As the owner of the two-starred L’Enclume in Cartmel, Cumbria, Simon Rogan is one of the most talented chefs the UK has ever seen. Add to that a few other restaurants and a proper working farm, and you’ve got a master restaurateur and businessman to boot. Simon’s food is modern British at its very best, with his own produce accented by Cumbrian ingredients and unusual native herbs – nothing else is needed to make his beautiful dishes taste and look world-class.

Michael Wignall

Growing up, Michael Wignall dreamt of becoming a professional BMX rider – and it very nearly happened, had his parents not convinced him to go to catering college. His career since then has been one of the most lauded and award-winning of any chef cooking today, with Michael winning two Michelin stars at both Gidleigh Park and The Latymer. After leaving them behind, this year Michael bought a small rural pub called The Angel Inn in Hetton; when it’s up and running, we’re no doubt the Michelin Guide inspectors will be among the first through the door.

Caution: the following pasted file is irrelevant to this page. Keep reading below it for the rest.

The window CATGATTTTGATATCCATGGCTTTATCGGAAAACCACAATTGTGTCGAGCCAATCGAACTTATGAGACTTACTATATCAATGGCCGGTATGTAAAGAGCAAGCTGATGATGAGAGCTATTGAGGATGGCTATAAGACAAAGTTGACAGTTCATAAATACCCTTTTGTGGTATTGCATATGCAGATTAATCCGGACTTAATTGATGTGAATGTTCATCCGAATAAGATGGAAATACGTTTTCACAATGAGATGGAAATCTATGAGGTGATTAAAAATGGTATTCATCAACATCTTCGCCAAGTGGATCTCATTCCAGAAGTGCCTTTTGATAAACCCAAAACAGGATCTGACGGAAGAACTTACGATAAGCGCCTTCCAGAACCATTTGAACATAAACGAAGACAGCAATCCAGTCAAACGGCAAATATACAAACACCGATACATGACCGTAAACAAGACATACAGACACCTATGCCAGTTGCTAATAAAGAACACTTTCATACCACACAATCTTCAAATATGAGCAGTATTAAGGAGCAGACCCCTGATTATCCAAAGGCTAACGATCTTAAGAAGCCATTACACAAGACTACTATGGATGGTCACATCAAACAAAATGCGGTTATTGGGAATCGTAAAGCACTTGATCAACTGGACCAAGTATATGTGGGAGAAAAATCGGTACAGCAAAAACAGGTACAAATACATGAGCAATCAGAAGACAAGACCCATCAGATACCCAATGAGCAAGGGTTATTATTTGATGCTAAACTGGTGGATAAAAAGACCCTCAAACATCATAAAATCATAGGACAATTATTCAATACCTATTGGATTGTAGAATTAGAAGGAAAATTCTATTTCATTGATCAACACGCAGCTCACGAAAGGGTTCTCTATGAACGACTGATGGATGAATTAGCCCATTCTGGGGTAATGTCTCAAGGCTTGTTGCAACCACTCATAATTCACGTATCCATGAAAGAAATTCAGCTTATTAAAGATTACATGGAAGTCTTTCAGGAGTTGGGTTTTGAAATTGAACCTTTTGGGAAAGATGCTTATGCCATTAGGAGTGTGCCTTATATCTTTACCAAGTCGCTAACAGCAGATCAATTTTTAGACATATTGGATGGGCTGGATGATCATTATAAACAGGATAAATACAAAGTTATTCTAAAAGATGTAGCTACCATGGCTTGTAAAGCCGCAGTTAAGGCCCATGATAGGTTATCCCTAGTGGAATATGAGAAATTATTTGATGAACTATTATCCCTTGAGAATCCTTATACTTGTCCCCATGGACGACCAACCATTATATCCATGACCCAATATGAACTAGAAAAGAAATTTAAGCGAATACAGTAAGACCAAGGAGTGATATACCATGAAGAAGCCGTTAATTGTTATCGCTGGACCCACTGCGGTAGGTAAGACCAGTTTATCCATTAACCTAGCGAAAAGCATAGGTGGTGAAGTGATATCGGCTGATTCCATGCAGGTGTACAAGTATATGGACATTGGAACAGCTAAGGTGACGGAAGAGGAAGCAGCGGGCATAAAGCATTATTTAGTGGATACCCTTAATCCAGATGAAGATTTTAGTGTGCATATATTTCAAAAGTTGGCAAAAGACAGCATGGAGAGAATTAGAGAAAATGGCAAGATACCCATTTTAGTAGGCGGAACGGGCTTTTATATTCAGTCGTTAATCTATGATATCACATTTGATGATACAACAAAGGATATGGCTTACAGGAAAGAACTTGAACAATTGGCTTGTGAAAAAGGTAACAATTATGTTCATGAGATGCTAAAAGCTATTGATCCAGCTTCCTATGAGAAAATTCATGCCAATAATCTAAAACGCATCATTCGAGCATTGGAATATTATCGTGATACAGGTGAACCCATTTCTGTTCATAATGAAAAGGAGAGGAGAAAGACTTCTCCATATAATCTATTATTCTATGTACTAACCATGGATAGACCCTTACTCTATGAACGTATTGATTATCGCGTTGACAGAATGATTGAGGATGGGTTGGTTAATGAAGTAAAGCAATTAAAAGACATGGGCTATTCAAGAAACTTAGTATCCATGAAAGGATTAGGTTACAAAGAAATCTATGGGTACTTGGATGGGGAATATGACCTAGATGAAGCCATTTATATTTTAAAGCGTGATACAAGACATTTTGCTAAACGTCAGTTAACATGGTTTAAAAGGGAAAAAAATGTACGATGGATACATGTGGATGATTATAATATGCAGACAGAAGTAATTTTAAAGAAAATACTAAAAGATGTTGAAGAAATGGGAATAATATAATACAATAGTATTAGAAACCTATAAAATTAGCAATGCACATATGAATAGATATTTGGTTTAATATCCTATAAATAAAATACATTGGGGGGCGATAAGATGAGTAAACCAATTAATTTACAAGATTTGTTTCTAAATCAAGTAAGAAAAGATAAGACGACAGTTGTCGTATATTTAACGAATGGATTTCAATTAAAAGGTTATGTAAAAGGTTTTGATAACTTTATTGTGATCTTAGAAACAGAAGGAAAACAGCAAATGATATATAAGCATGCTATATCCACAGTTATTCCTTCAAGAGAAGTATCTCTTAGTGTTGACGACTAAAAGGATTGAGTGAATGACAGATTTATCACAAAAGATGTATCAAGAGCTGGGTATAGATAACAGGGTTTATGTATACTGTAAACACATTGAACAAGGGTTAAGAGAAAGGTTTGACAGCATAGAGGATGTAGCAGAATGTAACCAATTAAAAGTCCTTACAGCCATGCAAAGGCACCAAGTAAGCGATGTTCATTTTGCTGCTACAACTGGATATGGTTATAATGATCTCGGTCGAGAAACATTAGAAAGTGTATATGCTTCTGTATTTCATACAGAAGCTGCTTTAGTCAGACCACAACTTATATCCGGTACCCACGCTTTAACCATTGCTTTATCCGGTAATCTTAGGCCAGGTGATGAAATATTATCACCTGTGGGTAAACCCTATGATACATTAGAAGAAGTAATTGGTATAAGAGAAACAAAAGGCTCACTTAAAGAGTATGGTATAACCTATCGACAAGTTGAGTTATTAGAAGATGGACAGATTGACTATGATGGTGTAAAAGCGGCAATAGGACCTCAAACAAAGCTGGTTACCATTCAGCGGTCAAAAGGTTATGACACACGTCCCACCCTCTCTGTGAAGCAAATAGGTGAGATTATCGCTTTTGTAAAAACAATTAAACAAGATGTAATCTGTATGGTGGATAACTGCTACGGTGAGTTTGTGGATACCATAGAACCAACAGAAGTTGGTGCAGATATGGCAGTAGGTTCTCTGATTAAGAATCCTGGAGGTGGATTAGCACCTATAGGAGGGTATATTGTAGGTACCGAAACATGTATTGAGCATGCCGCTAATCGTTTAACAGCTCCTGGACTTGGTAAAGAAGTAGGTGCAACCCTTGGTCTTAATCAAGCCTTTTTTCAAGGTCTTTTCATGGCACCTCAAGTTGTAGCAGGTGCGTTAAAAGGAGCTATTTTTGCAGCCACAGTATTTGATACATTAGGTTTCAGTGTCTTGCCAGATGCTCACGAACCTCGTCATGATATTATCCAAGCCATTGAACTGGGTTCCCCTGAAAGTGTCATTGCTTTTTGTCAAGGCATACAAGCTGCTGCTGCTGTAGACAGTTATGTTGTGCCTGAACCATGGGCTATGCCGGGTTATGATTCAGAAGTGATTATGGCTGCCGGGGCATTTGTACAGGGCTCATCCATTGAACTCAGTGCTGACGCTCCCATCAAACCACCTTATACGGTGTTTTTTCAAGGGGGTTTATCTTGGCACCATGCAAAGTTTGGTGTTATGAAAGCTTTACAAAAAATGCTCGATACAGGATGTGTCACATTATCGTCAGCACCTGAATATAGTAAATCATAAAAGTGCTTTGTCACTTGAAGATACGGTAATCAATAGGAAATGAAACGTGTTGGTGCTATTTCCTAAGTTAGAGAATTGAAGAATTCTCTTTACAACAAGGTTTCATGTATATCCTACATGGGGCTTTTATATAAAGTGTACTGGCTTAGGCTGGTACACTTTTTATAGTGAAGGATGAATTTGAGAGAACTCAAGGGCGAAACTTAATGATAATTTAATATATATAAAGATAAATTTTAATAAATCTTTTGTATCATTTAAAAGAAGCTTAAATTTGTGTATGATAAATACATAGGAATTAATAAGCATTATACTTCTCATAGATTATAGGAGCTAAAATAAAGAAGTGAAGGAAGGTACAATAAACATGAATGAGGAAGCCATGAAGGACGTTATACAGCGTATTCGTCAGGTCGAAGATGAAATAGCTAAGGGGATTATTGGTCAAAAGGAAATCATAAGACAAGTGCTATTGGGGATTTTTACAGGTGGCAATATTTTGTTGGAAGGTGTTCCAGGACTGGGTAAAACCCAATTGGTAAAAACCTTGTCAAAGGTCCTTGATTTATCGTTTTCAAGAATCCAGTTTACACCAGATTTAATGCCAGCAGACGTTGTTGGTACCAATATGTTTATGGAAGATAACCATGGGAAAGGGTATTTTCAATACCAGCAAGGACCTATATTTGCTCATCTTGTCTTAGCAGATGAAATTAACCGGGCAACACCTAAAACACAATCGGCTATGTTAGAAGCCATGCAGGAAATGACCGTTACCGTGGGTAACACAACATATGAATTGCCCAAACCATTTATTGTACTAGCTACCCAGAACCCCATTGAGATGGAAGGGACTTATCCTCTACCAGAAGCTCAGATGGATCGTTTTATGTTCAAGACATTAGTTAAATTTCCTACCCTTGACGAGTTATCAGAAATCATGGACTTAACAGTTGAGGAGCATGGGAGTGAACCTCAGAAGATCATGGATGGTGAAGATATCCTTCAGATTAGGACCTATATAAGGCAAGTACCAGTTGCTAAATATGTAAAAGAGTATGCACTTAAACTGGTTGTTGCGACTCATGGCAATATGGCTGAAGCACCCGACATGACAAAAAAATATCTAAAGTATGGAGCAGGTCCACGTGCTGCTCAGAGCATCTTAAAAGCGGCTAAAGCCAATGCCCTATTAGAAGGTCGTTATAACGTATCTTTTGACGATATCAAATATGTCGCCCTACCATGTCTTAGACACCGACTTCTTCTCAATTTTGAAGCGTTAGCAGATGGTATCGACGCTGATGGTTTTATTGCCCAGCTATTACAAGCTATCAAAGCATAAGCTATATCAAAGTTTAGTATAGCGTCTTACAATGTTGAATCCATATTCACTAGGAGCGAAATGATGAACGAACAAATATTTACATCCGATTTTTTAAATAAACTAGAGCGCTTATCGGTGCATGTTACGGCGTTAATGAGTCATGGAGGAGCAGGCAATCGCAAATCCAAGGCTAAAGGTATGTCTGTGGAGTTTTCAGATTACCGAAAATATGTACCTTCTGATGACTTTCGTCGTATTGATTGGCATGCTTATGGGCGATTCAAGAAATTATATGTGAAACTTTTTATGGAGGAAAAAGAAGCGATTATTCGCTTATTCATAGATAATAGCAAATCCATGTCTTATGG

Michael Caines

Michael Caines made his name at Gidleigh Park, winning the country house hotel two Michelin stars and retaining them for an incredible seventeen years. A few years ago he left to open his own restaurant and hotel just south of Exeter, Devon called Lympstone Manor, which has already won a star. His food is steeped in the French classics, but he’s not afraid to take on influences from every corner of the culinary world. Quality of ingredients, a deftness of touch and a stunning ability to create edible works of art sets him apart as a master of cuisine.

Sat Bains

On an unassuming industrial estate just outside Nottingham, Sat Bains has created one of the UK’s must-visit dining destinations. His eponymous restaurant serves tasting menus that ebb and flow in perfect harmony, with successions of stunning dishes full of interesting flavour combinations and faultless precision. Contemporary, exciting and visionary, Sat’s food has the ability to cause shockwaves throughout the cheffing world.